Israelis protest against government response to coronavirus
Unemployment in Israel has soared to 21% since the country went into partial lockdown in March and aid packages promised by the government have been slow to come through, frustrating Israelis who fear they are on the verge of economic collapse
Thousands of Israelis demonstrated on Saturday in Tel Aviv, angered by what they say has been an inept government response to the economic hits they have taken during the coronavirus crisis.
In keeping with restrictions on public gatherings, police limited the number of people allowed into Tel Aviv's Rabin square for the rally as nearby streets filled with demonstrators wearing face masks.
"I have 40 workers with no income, no money," said Michal Gaist-Casif, vice president of a sound and lighting company.
"We need the government to pump in money until we're back to normal. We haven't been working since mid-March through April, May, June and July, and August is looking to be a catastrophe."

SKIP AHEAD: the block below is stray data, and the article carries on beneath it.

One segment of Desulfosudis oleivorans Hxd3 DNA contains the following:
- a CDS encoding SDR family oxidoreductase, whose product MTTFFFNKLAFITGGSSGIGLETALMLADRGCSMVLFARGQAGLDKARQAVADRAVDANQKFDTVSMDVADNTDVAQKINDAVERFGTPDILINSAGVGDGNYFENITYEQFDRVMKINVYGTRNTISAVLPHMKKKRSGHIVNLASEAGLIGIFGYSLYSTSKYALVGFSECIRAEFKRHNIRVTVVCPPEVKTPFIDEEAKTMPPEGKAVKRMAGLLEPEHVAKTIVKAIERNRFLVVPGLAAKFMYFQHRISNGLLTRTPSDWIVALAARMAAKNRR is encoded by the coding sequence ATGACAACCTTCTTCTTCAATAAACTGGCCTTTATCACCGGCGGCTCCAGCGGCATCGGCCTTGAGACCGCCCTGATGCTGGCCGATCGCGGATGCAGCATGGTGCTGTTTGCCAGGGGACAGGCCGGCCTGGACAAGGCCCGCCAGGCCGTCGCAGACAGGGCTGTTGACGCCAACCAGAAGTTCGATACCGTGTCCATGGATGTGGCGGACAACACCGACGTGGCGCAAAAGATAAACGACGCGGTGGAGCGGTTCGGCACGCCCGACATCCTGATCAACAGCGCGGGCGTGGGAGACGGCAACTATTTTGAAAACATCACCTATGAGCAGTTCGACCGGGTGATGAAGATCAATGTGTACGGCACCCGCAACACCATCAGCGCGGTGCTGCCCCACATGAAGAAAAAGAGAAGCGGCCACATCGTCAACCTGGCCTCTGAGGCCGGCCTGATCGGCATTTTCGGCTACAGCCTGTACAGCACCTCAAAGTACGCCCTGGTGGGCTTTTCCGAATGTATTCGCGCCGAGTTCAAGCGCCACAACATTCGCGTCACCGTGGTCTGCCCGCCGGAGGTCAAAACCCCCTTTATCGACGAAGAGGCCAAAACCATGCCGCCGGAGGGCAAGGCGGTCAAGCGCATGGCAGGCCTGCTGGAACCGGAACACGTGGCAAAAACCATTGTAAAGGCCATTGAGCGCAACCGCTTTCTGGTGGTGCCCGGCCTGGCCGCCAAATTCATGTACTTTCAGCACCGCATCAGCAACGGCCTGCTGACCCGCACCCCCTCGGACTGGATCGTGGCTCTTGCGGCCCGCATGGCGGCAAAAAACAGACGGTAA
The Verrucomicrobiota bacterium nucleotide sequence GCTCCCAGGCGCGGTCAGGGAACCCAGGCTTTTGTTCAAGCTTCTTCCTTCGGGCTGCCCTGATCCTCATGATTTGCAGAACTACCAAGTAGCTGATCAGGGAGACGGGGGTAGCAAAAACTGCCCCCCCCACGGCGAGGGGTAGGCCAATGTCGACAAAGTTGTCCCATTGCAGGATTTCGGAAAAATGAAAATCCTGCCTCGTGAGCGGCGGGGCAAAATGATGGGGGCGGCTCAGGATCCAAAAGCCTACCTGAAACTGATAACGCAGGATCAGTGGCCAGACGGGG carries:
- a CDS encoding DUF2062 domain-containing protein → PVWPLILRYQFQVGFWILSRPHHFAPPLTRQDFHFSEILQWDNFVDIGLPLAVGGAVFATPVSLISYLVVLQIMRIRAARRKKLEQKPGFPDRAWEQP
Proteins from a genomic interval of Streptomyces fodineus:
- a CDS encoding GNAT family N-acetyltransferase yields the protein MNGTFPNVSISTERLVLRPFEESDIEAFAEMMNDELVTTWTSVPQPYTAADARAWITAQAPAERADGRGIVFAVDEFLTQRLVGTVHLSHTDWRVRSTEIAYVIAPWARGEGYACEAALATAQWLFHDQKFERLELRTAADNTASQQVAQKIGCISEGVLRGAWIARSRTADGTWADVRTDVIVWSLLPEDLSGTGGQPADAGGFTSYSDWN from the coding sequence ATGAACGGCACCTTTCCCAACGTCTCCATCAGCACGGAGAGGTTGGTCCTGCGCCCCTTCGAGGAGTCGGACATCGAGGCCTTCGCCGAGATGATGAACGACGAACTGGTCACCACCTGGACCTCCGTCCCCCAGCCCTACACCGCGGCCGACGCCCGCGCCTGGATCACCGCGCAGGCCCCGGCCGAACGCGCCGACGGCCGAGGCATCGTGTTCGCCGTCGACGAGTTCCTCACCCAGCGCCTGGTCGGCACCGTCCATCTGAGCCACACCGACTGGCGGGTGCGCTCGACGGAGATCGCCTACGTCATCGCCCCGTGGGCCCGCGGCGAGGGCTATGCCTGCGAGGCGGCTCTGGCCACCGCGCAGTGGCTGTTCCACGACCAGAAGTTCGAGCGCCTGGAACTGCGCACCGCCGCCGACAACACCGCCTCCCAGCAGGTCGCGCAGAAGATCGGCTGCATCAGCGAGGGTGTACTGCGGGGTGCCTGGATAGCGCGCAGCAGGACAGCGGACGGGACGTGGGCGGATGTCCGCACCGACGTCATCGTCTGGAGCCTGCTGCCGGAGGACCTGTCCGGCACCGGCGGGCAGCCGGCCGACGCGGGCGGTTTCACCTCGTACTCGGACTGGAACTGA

Israeli media said thousands attended the rally. No official figure for the number of protesters was given.
Unemployment in Israel has soared to 21% since the country went into partial lockdown in March and aid packages promised by the government have been slow to come through, frustrating Israelis who fear they are on the verge of economic collapse.
Alarmed by a new spike in Covid-19 cases which surged after the economy began reopening, Prime Minister Benjamin Netanyahu this week reimposed a series of restrictions in a bid to contain infections, shutting down a slew of businesses again.
With less than half of the $29 billion previously pledged in aid paid out and anger building, Netanyahu announced a new welfare package on Thursday, saying the measures would provide an economic safety net for the coming year.
In the past few weeks, protesters from across the political spectrum have taken to the streets with demands for speedier compensation from the coalition government, which they see as overstaffed and ineffectual.
"People feel helpless, there's no response. They are enraged and want the government to take responsibility," said Roee Cohen, president of the Israel Chamber of Independent Organizations and Businesses.